Organizational ecology is commonly seen as a Darwinian research program that seeks to explain the diversity of organizational structures, properties and behaviors as the product of selection in past social environments in a similar manner as evolutionary biology seeks to explain the forms, properties and behaviors of organisms as consequences of selection in past natural environments. We argue that this explanatory strategy does not succeed because organizational ecology theory lacks an evolutionary mechanism that could be identified as the principal cause (...)
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  • Species in Three and Four Dimensions.Thomas A. C. Reydon - 2008 - Synthese 164 (2):161-184.
    There is an interesting parallel between two debates in different domains of contemporary analytic philosophy. One is the endurantism– perdurantism, or three-dimensionalism vs. four-dimensionalism, debate in analytic metaphysics. The other is the debate on the species problem in philosophy of biology. In this paper I attempt to cross-fertilize these debates with the aim of exploiting some of the potential that the two debates have to advance each other. I address two issues. First, I explore what the case of species implies (...)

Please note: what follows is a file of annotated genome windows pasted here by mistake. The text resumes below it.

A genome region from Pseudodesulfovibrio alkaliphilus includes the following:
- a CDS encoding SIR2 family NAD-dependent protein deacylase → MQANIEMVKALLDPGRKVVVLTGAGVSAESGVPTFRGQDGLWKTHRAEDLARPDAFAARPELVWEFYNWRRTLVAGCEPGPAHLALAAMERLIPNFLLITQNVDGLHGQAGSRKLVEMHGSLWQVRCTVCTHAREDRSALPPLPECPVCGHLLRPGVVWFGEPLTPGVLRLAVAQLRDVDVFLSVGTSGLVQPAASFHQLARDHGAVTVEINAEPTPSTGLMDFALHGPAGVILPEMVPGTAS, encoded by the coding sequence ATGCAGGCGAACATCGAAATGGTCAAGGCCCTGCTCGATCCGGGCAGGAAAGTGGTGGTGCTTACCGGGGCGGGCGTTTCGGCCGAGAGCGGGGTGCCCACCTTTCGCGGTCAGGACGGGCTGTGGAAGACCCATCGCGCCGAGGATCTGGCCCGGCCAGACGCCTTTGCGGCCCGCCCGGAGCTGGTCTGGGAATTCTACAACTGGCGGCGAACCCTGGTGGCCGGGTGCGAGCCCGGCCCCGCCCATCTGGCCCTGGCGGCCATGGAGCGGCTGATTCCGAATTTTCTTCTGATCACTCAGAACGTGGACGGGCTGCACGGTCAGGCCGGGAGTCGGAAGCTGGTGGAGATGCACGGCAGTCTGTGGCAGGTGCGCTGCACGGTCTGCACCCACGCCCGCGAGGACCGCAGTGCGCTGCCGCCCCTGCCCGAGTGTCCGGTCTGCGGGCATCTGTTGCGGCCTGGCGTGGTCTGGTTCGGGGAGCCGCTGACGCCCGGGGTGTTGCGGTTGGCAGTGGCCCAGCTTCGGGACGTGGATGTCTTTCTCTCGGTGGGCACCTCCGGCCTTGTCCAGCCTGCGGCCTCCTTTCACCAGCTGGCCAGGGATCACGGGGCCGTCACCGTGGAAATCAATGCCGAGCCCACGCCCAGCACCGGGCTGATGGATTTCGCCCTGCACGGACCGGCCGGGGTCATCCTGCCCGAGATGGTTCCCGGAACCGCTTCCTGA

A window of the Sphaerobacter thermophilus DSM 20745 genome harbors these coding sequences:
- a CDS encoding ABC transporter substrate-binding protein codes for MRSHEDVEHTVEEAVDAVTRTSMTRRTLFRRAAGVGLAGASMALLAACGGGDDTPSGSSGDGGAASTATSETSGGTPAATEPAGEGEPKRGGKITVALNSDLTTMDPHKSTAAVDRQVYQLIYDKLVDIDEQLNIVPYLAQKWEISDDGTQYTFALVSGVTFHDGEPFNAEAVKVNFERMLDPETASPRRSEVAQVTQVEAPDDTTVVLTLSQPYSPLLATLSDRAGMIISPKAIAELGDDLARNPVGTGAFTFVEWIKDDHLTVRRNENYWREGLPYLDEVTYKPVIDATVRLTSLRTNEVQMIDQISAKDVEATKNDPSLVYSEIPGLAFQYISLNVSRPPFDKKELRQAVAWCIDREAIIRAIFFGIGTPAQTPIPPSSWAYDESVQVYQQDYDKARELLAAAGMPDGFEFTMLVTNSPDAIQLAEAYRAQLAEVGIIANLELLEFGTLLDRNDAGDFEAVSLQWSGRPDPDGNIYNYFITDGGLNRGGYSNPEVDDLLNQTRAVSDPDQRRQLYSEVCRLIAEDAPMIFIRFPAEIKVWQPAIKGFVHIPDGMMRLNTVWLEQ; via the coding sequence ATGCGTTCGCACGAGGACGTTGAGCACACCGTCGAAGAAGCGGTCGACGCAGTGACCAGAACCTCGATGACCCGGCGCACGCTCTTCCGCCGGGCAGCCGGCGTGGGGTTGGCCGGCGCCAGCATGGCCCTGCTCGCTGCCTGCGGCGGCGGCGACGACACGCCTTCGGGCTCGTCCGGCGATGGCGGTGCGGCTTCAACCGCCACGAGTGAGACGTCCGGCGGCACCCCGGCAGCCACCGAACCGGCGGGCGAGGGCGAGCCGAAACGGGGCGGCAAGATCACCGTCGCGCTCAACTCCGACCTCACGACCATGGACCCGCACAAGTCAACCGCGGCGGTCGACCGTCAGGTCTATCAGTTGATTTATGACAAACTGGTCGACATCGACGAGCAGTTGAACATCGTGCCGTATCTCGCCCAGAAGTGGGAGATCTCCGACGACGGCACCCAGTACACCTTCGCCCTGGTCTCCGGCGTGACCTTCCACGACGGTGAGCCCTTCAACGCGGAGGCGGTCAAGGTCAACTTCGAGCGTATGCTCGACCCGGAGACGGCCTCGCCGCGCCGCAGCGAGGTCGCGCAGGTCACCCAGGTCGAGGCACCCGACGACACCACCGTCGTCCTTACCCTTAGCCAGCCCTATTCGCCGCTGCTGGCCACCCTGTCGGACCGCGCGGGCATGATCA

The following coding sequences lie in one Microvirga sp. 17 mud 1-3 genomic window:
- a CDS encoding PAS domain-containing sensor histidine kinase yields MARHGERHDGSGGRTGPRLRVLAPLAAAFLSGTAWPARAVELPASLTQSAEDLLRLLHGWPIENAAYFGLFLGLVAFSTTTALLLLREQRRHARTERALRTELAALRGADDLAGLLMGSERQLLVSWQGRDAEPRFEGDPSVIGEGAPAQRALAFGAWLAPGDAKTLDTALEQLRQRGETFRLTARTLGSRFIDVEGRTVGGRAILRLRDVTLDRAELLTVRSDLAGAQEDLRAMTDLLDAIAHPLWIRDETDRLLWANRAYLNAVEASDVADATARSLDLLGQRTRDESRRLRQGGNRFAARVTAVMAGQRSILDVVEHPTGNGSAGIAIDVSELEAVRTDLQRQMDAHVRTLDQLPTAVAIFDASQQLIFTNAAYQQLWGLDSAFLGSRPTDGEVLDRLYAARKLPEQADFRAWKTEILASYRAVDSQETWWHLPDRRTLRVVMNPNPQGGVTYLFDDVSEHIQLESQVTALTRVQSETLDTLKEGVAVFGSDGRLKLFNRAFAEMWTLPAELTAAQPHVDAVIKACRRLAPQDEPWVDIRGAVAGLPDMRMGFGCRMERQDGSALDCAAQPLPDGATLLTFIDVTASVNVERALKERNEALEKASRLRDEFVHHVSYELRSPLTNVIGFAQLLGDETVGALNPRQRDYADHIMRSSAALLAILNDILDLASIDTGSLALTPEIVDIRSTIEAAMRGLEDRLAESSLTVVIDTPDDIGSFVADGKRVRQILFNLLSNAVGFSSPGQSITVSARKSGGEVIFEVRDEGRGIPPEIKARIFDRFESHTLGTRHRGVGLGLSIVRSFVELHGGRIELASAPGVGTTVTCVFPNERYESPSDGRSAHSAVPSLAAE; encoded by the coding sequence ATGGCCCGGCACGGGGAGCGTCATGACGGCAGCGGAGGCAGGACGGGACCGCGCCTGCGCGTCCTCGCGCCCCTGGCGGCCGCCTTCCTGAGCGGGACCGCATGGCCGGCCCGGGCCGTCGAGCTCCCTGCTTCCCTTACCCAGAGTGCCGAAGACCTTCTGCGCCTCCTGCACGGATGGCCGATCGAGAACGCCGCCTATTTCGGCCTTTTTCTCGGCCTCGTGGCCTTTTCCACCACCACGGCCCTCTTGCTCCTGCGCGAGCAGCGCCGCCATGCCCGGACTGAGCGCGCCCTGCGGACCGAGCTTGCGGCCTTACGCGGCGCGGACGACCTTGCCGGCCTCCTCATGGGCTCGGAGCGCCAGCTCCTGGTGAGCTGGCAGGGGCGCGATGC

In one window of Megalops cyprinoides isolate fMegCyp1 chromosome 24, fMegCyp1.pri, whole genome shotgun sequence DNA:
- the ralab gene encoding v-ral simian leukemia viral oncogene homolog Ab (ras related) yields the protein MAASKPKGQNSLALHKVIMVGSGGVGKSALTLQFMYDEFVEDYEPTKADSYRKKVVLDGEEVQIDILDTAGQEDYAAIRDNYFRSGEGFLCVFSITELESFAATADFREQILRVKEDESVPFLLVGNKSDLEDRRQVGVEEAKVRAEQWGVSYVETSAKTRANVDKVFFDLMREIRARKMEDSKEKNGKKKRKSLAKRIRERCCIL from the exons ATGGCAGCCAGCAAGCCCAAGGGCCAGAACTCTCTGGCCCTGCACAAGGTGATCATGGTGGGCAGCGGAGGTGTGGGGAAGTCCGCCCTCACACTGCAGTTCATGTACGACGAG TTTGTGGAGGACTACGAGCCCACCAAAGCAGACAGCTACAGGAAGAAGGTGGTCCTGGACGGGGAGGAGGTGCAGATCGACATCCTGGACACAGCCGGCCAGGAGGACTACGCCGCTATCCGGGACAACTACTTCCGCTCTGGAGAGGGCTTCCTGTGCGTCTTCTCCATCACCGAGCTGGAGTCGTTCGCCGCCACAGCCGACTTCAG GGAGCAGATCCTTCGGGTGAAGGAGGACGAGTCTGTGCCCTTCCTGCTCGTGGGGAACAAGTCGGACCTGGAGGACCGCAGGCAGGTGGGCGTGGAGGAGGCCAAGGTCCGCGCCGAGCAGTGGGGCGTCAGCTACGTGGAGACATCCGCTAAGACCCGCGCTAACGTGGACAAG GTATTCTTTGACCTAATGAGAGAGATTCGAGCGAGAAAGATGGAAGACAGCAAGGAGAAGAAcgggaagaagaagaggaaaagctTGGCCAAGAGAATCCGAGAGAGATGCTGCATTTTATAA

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  • Species as Gene Flow Communities: Werner Kunz: Do Species Exist? Principles of Taxonomic Classification.Thomas A. C. Reydon - 2013 - Acta Biotheoretica 61 (4):525-534.
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  • On the Nature of the Species Problem and the Four Meanings of ‘Species’.Thomas A. C. Reydon - 2005 - Studies in History and Philosophy of Science Part C: Studies in History and Philosophy of Biological and Biomedical Sciences 36 (1):135-158.
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  • On Radical Solutions in the Philosophy of Biology: What Does “Individuals Thinking” Actually Solve?Thomas A. C. Reydon - 2019 - Synthese 198 (4):3389-3411.